The Mental Health Commission of Canada (MHCC) is pouring funds into minority-focused research on the potential benefits and effects of cannabis on mental health.
The $2 million investment will be split between a total of 18 different qualitative research projects that pertain to the various relationships between cannabis consumption and mental health conditions such as depression. A huge highlight of the overarching project schema is the crucial focus on interacting directly with youth affected by these various conditions and have used, currently use, or plan to use cannabis with a particular focus on seeking commentary from a range of youth and adult minority communities. Youths are almost always excluded from these types of important research projects that either currently or will at some point directly affect their lives, so the idea of an organization so prominent as the MHCC devoting their time and interest to hearing from younger generations is an awesome and essential step in a positive direction. Rather than penalizing youths for rolling a joint wrap to help them relax, the MHCC wants to hear directly from them on their personal experiences and insights.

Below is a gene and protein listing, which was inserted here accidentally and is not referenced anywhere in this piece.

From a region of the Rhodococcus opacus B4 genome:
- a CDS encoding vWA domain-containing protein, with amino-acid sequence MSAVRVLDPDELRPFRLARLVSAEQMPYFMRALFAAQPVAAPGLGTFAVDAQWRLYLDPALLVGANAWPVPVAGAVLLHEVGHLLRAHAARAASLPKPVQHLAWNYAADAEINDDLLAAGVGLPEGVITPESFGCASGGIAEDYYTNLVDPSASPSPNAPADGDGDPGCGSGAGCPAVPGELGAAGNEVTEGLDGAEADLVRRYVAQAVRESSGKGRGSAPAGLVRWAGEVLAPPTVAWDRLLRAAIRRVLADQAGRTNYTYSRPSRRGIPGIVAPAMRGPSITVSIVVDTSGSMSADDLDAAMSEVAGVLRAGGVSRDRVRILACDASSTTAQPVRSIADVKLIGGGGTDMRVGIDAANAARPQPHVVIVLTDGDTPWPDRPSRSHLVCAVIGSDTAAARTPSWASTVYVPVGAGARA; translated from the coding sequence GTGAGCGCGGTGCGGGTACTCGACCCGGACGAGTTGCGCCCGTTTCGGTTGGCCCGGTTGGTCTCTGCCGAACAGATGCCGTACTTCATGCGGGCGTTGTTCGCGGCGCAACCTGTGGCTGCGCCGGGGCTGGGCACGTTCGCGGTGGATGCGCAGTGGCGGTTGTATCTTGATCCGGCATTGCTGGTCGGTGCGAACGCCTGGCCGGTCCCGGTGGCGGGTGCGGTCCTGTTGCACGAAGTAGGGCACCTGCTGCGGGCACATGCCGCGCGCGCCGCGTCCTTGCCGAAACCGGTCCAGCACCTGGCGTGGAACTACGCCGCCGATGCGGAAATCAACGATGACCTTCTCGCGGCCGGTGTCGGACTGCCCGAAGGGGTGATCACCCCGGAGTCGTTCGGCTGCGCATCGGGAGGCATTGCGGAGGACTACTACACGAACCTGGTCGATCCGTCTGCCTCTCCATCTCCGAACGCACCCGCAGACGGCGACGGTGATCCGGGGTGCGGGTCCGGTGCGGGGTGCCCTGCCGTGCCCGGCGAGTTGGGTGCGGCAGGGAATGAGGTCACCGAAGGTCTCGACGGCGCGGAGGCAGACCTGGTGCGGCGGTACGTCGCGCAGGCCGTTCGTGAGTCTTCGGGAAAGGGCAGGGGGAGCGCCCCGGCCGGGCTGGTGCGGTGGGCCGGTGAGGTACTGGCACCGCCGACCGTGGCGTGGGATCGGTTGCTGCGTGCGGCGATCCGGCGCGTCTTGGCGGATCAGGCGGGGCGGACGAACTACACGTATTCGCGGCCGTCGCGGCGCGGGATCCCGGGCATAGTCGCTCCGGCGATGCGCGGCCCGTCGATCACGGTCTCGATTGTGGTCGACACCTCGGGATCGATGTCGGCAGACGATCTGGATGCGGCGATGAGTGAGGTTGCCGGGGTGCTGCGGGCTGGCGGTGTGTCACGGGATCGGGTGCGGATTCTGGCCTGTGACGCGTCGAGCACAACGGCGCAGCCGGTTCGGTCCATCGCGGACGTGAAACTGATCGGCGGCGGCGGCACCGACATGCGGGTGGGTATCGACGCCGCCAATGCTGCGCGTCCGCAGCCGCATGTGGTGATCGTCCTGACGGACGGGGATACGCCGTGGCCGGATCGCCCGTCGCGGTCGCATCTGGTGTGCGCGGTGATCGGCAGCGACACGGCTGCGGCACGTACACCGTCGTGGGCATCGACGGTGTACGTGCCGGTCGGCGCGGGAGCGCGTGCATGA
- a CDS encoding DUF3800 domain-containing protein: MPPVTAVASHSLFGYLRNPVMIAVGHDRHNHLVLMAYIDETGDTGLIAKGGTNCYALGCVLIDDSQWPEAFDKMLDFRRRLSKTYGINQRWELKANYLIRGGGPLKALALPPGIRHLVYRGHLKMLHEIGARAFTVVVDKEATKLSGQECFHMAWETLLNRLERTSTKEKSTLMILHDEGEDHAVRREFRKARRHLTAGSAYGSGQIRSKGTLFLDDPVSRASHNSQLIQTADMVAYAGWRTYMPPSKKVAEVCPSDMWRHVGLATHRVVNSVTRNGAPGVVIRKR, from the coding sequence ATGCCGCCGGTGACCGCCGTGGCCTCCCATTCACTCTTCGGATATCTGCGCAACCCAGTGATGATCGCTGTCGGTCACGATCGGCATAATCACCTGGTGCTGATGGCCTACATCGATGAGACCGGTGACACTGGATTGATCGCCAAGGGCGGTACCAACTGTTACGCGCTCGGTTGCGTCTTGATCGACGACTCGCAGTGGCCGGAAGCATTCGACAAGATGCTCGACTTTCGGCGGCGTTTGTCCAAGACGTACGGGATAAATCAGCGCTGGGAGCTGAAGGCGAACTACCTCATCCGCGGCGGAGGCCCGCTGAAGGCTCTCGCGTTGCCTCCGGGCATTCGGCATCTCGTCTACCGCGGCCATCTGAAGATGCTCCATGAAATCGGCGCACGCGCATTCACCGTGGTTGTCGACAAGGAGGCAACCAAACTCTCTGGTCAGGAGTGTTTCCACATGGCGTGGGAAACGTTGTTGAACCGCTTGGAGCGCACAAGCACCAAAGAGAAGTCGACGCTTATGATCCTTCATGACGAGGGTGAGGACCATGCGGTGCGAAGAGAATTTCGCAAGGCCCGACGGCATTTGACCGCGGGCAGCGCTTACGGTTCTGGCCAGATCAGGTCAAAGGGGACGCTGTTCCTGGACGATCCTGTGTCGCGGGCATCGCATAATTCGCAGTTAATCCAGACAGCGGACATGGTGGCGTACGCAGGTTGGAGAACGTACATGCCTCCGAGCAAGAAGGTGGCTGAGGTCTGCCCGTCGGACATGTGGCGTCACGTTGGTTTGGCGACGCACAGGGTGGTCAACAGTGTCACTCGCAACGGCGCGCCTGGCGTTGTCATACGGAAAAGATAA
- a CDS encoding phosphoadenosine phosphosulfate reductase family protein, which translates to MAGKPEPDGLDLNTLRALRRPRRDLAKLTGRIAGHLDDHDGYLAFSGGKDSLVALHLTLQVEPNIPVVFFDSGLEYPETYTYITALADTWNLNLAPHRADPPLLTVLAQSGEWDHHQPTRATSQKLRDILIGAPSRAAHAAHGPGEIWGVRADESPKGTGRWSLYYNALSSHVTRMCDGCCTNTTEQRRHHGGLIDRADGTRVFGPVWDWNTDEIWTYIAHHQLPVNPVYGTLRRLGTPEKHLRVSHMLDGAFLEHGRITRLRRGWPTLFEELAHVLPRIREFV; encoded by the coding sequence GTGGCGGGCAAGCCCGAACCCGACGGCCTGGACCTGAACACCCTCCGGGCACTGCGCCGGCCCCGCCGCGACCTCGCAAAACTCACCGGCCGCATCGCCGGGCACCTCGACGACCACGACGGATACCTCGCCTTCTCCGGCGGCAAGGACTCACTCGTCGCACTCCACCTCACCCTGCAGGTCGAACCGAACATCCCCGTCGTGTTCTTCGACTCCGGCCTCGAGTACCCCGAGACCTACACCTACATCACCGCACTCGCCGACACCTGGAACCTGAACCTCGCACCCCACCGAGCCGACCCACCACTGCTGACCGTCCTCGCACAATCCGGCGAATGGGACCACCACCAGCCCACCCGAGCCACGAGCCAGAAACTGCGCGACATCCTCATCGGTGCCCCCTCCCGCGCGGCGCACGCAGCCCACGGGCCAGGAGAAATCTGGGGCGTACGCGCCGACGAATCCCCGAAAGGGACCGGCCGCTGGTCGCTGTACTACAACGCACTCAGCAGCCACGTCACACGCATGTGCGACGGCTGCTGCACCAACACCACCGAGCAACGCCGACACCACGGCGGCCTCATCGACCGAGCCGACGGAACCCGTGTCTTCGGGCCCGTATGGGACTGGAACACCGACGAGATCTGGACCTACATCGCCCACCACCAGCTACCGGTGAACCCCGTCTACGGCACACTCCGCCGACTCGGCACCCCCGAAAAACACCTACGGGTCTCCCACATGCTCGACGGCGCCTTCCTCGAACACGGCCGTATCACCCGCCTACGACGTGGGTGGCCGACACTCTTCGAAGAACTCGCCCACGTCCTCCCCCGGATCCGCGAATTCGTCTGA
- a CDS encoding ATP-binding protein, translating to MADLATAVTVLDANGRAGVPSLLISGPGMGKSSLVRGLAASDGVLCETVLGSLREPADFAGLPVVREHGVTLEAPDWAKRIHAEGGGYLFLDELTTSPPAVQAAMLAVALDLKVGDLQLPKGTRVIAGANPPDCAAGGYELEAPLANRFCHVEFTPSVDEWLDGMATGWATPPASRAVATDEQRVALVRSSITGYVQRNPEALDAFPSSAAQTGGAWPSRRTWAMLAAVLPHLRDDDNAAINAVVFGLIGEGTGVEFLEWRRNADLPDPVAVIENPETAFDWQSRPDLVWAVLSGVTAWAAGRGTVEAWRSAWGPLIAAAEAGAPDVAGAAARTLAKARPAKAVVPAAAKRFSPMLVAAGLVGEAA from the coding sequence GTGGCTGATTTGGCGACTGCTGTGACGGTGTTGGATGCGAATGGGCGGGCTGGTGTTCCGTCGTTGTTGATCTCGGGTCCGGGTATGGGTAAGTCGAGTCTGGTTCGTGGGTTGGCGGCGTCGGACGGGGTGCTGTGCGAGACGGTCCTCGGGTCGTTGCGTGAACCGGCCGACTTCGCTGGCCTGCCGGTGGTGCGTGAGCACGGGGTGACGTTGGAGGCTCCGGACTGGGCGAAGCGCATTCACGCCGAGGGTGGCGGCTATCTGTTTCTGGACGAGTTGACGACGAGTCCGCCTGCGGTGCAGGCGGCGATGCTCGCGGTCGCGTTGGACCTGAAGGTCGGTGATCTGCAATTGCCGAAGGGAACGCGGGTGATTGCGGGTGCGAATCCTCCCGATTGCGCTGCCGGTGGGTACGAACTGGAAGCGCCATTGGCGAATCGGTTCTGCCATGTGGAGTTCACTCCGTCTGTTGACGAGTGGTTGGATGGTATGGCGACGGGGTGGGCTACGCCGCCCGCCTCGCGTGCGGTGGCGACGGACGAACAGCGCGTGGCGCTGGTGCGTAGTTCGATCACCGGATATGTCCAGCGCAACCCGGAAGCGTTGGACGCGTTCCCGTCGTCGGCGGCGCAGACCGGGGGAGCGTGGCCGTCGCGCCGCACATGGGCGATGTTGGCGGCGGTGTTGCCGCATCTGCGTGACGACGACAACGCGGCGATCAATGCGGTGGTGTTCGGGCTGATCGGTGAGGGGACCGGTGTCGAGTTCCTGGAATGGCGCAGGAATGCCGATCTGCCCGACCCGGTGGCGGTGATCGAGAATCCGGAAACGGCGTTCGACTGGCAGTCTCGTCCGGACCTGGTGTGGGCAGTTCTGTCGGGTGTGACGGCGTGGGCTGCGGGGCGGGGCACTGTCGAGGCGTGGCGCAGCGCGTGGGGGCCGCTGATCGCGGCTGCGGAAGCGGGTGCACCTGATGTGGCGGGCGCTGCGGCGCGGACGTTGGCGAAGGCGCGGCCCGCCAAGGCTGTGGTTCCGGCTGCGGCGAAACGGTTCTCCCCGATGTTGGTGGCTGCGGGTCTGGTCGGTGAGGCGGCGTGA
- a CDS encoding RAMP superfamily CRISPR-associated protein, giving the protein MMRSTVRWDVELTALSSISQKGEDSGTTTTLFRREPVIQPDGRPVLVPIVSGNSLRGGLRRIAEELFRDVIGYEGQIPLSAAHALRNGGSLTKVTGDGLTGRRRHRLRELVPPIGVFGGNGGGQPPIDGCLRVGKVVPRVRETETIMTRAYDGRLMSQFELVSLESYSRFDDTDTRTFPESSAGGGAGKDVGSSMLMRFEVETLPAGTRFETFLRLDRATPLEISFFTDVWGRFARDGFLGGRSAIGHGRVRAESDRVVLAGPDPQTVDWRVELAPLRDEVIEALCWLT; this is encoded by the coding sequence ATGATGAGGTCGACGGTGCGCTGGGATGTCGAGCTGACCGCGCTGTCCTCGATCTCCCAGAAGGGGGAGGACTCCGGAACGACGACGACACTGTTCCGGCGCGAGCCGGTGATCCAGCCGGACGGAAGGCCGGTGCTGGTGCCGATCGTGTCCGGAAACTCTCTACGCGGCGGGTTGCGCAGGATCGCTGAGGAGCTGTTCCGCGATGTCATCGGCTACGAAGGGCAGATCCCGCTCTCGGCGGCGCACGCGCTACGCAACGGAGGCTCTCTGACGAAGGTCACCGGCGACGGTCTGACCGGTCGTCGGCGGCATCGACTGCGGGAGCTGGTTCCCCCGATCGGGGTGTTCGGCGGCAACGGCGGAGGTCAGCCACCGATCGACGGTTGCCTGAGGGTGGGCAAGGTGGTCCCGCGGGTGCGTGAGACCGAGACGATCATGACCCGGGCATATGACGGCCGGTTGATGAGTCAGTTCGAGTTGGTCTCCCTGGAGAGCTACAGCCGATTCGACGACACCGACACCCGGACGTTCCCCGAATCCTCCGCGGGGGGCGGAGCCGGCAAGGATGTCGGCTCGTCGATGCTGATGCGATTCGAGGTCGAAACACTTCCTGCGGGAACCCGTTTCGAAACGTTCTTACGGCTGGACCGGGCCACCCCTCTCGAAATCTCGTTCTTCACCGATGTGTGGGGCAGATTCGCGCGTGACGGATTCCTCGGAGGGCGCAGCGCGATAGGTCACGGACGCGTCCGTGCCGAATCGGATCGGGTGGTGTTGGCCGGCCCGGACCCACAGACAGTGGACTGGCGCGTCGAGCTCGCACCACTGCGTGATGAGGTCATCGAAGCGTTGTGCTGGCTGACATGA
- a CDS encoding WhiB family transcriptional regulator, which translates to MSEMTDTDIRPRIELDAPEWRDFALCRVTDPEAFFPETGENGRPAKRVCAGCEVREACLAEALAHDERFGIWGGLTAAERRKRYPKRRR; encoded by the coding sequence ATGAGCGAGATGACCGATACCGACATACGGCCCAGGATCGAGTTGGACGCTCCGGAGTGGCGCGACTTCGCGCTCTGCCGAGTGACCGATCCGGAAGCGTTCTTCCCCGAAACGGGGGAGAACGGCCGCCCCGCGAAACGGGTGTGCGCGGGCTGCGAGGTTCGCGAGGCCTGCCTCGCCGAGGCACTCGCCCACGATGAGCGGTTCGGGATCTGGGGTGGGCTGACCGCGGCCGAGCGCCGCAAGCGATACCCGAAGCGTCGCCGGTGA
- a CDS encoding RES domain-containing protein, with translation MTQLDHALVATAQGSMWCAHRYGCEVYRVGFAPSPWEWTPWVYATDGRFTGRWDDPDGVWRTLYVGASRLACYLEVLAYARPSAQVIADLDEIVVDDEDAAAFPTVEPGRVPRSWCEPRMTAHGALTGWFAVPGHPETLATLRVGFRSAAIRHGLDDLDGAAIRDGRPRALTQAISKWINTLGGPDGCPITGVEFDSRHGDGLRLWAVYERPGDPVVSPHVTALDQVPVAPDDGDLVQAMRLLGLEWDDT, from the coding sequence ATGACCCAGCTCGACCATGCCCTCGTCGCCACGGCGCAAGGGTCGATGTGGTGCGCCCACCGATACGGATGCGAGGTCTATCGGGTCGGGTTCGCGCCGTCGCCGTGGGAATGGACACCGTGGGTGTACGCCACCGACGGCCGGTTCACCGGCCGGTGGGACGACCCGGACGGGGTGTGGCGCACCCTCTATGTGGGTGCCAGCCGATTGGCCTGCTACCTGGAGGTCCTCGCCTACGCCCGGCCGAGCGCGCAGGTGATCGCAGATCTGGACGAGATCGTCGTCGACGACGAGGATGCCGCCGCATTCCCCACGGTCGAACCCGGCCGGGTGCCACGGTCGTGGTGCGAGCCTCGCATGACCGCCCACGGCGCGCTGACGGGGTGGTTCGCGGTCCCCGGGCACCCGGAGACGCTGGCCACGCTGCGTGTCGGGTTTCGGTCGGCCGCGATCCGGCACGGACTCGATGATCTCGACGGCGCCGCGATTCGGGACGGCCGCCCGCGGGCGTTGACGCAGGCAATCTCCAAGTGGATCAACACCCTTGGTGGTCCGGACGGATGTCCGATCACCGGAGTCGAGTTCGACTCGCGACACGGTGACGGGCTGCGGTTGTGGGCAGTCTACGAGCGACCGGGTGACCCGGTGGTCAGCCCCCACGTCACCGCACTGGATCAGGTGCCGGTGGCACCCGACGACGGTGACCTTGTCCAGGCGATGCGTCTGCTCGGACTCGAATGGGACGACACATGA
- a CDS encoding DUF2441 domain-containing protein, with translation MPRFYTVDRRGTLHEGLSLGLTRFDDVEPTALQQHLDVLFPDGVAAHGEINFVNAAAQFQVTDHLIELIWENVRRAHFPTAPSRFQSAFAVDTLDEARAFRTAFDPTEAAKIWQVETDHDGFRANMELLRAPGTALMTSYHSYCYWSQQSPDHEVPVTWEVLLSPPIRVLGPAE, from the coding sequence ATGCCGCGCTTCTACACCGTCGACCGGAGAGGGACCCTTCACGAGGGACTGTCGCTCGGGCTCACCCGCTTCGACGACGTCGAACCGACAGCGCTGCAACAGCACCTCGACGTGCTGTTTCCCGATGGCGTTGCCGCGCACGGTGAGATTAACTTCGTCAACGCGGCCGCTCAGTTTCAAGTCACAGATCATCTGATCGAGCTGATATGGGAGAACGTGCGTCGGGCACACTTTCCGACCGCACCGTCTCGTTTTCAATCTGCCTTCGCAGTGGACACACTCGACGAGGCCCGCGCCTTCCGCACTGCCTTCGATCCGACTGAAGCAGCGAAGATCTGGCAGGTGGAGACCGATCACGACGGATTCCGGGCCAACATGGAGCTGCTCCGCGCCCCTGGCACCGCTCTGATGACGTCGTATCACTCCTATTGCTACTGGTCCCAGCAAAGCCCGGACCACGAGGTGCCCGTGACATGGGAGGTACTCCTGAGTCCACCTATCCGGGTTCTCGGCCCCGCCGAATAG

On the MHCC’s project page for this initiative, you can read more about the 18 projects that each have a specific focus and identify a specific minority group that the organization hopes to directly interact with in order to gain true, diverse, and viable insight. The fourth project listed, for example, states that it will “examine cannabis use and mental health challenges in [Sexually and gender-diverse youth] (SGDY) to address key gaps in services and resources supporting this population.” The third project listed, titled “Big Cannabis-Healthcare Relationships,” denotes its priority population of interest as “People who use drugs and Black communities who have been disproportionately affected by the historical criminalization of cannabis” – something many people in the cannabis industry are trying to shed more light on lately. As you can see, the projects are incredibly diverse even though they all reside under the same umbrella of one overarching cannabis and mental health research project.
These 18 well-funded research projects come just a few years after the Canadian government invested $10 million into mental health research. Today, there are a total of 40 of these projects and these latest 18 are some of the most promising and inclusive to date. The news of the 18 projects being funded comes just a few weeks after the United States Office of National Drug Control Policy (ONDCP) announced an inclusive 30-day public comment period, “during which they hope to hear from those directly impacted by the ‘systemic barriers’ the ONDCP’s existing policies create for them – specifically those in underserved communities and/or those who use drugs themselves,” according to our earlier reporting. As we all look forward to reform, equality, inclusion, decriminalization, legalization, and more, these types of projects from the MHCC and the ONDCP are, at the very least, encouraging and worth keeping our eyes on.